Authorities in leading Spanish tourist destinations have introduced a raft of measures aimed at curbing short term holiday lets.
Rent rates have risen by an average of between 10 and 15 per cent in more desirable areas of Spanish cities in the last year, according to letting website Idealista.
Critics of websites such as AirBnB and Homeaway claim rising numbers of tourists and a jump in the amount of landlords renting out apartments to them has resulted in residents being priced out of lets.
AirBnB have claimed their services offers a chance for residents to profit from tourism by renting out their apartments.
Local governments have stepped in with measures aimed at managing the sector and capping these escalating prices.
Councils are aiming to curb the rise in prices which they fear are pricing locals out of areas popular with tourists.
Local authorities in Madrid have passed proposals from Mayor Manuela Carmena for regulating tourist accommodation.
Measures include barring tourists letting short term from using the same entrances to residential buildings as locals in the city centre. This would affect 95% of existing holiday rentals in the area, according to council estimates.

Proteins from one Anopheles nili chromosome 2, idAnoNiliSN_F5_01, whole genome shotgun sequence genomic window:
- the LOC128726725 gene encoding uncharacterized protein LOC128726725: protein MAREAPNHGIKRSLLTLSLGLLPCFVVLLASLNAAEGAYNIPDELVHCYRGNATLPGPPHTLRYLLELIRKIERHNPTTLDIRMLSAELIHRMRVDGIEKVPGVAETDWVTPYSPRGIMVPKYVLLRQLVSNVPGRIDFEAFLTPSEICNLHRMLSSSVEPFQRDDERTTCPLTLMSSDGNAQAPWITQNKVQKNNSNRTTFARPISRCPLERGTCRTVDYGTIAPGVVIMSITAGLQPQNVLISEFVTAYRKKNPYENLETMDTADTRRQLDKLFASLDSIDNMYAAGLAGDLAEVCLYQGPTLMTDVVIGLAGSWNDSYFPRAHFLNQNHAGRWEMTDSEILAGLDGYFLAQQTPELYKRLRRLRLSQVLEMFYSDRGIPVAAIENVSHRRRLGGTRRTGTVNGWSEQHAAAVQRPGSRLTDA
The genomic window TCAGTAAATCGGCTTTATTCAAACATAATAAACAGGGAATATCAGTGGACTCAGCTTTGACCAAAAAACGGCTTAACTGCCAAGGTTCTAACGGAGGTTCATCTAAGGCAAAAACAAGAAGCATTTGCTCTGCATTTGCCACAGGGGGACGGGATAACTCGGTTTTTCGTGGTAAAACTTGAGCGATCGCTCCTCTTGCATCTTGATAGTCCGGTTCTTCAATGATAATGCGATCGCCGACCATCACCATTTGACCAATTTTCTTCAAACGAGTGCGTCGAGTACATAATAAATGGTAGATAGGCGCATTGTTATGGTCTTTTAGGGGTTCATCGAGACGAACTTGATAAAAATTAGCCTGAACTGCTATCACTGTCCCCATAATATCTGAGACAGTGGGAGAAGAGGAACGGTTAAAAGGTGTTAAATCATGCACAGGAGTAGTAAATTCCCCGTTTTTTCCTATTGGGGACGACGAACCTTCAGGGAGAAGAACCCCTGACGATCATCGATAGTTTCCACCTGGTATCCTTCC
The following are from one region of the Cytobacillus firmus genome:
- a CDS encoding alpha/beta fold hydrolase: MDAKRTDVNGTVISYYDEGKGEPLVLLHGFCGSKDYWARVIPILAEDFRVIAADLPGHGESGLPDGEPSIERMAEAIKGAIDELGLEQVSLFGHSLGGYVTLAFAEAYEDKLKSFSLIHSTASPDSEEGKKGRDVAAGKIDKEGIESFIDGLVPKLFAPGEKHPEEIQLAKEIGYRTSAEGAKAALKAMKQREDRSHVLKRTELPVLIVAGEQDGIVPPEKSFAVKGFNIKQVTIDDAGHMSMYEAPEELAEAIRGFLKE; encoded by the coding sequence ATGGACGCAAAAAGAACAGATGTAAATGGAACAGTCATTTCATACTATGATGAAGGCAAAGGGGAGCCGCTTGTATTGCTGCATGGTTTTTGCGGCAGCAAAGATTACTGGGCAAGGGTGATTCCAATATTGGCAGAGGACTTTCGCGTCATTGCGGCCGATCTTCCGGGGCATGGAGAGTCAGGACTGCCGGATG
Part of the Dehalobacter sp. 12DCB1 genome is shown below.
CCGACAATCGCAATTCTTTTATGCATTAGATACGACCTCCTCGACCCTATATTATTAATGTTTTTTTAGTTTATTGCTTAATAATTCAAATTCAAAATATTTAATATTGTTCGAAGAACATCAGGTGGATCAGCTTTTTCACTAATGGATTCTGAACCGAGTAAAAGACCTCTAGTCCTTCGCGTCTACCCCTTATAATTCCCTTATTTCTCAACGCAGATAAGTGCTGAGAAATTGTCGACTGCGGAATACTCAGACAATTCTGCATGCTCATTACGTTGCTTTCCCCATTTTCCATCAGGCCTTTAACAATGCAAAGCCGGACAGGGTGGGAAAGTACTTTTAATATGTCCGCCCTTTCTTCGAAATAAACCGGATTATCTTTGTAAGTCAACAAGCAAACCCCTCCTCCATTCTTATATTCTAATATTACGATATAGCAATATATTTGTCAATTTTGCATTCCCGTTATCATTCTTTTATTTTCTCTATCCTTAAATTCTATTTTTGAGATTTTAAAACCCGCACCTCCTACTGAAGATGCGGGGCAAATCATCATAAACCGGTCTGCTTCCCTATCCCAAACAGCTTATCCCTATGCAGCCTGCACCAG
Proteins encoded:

Under the new plan, a housing unit rented out to tourists for more than 90 days out of the year the owner will have to apply for a commercial license.
Barcelona City Hall has shut down almost 2,400 unlicensed tourist apartments and has made many sites pull their ads for irregular lets.
The Special Plan for Tourist Accommodation bars the use of residential buildings for holiday lets.
Ada Colau, Barcelona’s mayor, has asked the Spanish government to reform legislation making rental leases longer and capping prices.
Fines for landlords who attempt to force residents out to make way for tourist lets have recently come into force.
Measures requiring developers to set aside 30 per cent of lets for affordable housing have also recently been passed.
Palma de Mallorca
Palma’s council approved regulations of holiday rentals including banning tourist apartments throughout the city except for single-family homes in specific areas.
Last August, the regional government of the Balearic Islands passed a law allowing each island to decide whether to allow holiday rentals or not.